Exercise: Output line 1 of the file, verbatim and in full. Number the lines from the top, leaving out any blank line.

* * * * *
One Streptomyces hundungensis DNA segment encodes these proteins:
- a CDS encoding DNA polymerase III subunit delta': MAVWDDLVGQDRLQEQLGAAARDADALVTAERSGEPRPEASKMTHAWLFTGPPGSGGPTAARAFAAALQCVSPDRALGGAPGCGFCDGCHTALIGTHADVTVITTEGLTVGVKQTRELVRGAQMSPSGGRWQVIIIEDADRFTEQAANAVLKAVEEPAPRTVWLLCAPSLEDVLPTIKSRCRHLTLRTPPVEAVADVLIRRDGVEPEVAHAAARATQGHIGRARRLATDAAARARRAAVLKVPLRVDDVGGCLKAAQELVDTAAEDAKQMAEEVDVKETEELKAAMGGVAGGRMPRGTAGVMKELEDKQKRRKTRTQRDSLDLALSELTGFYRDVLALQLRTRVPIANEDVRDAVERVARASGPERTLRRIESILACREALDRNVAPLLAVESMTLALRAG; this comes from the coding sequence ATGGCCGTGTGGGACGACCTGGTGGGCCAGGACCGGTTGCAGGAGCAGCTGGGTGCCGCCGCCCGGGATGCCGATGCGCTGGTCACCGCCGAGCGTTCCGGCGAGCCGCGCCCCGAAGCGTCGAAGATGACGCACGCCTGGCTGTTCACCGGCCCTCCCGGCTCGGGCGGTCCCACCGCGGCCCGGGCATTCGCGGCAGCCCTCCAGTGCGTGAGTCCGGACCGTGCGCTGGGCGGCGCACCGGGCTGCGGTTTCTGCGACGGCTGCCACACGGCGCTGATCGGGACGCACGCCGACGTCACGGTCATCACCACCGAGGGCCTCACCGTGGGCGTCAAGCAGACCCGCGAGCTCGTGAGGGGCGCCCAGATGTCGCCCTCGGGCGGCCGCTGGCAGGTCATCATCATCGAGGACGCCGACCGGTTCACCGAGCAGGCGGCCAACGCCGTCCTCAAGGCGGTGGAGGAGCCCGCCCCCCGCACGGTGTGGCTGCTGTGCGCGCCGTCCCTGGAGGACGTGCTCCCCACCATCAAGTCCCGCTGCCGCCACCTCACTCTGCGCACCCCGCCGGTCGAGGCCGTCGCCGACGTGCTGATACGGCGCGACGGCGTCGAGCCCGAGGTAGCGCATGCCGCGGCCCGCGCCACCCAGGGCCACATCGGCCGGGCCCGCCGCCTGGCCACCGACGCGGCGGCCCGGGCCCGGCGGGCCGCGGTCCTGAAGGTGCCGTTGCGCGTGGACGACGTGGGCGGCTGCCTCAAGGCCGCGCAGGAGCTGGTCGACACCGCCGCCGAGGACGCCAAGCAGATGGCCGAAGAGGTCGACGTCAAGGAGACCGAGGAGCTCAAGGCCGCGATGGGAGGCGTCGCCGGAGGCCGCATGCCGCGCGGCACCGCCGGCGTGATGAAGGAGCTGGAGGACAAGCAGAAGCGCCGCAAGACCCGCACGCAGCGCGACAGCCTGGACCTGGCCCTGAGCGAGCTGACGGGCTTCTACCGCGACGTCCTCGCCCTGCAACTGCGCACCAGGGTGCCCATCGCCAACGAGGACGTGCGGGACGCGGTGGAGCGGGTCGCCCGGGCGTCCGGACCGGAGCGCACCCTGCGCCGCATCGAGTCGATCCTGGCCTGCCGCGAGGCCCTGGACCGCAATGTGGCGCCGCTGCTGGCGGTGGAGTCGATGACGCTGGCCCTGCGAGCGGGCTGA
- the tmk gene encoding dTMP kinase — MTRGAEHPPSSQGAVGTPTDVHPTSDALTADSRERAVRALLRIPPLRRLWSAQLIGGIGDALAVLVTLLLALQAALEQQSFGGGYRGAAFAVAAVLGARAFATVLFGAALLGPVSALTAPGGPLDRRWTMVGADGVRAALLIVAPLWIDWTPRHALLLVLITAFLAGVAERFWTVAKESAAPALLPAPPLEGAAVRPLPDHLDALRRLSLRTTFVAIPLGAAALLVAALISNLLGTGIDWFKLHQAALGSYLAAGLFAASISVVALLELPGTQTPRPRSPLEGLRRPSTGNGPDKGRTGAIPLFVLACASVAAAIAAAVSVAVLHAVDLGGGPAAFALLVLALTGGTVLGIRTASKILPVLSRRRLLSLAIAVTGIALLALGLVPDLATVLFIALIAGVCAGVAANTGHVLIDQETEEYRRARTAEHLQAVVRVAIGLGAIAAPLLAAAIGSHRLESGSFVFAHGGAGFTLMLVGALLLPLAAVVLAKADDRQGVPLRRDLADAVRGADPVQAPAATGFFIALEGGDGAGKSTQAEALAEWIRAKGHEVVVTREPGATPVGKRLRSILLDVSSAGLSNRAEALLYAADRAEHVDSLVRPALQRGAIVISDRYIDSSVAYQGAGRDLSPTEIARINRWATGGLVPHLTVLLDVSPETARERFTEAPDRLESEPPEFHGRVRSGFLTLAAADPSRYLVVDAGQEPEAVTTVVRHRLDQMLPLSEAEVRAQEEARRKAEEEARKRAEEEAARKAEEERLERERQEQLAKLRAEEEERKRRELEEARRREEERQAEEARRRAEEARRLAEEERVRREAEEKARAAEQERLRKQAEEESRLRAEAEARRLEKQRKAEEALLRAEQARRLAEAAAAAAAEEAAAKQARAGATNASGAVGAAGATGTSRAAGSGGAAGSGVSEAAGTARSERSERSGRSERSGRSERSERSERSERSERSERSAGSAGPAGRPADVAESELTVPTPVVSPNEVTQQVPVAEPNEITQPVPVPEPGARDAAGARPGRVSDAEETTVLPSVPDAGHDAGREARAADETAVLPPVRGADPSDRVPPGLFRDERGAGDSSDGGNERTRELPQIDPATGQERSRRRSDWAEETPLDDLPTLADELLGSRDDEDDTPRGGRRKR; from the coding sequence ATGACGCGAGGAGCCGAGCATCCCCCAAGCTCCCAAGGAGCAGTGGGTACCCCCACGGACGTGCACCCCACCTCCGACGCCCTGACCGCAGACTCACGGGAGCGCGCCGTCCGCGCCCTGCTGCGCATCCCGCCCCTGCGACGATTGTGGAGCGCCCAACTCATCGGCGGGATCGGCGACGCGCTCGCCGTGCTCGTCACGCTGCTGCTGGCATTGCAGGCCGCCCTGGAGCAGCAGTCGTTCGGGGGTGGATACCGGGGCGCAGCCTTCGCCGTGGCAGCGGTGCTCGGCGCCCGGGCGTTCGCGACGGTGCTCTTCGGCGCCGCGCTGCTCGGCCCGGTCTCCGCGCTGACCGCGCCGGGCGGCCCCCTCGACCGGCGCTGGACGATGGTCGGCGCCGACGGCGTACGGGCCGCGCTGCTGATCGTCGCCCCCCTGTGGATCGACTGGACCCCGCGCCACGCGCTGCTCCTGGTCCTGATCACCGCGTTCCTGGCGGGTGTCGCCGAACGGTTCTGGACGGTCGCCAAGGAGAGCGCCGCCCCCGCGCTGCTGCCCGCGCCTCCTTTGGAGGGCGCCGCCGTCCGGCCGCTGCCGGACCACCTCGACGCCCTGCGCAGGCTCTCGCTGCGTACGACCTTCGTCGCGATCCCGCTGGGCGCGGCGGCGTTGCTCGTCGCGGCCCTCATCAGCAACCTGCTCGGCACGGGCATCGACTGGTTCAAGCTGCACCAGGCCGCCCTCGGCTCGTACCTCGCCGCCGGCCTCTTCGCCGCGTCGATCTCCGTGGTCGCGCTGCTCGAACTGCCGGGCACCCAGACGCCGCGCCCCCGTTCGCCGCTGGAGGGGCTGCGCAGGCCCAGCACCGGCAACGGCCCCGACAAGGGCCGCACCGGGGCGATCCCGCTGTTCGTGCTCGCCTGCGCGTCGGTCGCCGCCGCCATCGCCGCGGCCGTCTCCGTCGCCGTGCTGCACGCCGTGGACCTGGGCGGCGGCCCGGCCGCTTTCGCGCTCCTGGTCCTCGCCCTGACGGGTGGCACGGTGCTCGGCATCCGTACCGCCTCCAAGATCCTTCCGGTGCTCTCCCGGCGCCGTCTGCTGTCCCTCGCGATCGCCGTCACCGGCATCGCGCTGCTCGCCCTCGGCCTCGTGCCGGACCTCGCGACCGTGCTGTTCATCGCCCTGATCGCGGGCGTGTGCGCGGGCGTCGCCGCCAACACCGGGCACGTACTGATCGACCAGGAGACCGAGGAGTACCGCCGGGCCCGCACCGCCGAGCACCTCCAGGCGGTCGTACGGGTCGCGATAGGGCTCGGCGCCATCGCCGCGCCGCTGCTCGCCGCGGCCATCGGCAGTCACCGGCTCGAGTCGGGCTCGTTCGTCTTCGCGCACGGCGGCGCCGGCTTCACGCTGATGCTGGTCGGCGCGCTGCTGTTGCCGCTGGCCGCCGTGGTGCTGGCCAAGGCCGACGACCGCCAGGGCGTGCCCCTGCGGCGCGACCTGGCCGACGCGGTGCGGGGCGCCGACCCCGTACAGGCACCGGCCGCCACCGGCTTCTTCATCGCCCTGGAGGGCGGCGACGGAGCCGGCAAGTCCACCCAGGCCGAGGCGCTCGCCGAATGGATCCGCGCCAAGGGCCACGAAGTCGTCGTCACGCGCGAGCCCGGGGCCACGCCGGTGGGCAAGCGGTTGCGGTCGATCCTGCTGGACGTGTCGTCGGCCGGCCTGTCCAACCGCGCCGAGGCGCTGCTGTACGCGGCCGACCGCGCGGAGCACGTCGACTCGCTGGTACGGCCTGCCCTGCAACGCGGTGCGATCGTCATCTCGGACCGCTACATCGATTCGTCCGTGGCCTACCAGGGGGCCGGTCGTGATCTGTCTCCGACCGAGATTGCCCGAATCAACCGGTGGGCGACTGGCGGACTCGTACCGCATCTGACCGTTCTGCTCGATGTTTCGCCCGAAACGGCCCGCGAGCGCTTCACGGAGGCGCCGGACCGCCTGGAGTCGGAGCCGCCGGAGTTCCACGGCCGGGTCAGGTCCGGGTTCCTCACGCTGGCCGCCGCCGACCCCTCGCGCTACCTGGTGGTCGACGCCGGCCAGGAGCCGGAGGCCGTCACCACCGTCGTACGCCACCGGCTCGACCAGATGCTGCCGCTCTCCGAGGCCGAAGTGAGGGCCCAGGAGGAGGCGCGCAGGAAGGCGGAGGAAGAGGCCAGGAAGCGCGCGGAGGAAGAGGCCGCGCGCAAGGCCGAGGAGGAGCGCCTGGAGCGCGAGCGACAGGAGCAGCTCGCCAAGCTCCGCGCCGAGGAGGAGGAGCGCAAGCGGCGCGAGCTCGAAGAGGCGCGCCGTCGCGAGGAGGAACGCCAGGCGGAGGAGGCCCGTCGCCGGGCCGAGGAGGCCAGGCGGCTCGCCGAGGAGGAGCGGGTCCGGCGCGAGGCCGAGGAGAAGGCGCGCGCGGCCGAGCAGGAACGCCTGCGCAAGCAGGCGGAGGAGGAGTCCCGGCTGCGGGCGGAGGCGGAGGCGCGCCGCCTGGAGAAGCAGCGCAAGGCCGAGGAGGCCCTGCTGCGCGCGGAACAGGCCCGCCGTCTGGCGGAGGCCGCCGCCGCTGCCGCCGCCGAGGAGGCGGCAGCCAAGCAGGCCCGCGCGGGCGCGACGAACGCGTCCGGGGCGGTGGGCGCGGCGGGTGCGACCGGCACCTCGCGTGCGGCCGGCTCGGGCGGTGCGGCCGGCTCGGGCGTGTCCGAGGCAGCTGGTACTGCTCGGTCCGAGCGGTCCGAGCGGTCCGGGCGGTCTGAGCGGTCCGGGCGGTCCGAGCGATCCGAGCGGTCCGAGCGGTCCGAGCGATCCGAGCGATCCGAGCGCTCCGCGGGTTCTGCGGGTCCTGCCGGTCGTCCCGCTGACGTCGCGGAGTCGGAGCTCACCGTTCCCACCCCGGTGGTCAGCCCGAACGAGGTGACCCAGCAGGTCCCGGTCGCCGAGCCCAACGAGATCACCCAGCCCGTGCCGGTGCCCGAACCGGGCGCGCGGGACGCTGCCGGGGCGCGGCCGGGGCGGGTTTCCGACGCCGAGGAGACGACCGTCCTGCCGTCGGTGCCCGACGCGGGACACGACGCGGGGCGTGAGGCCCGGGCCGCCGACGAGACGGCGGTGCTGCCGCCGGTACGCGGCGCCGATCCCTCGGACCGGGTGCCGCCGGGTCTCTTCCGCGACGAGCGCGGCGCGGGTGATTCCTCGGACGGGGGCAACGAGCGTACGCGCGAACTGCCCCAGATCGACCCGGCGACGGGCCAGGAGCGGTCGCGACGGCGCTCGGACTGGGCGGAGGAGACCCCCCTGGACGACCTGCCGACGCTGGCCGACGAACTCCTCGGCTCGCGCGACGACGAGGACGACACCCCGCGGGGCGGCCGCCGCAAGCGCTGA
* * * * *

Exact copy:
One Streptomyces hundungensis DNA segment encodes these proteins: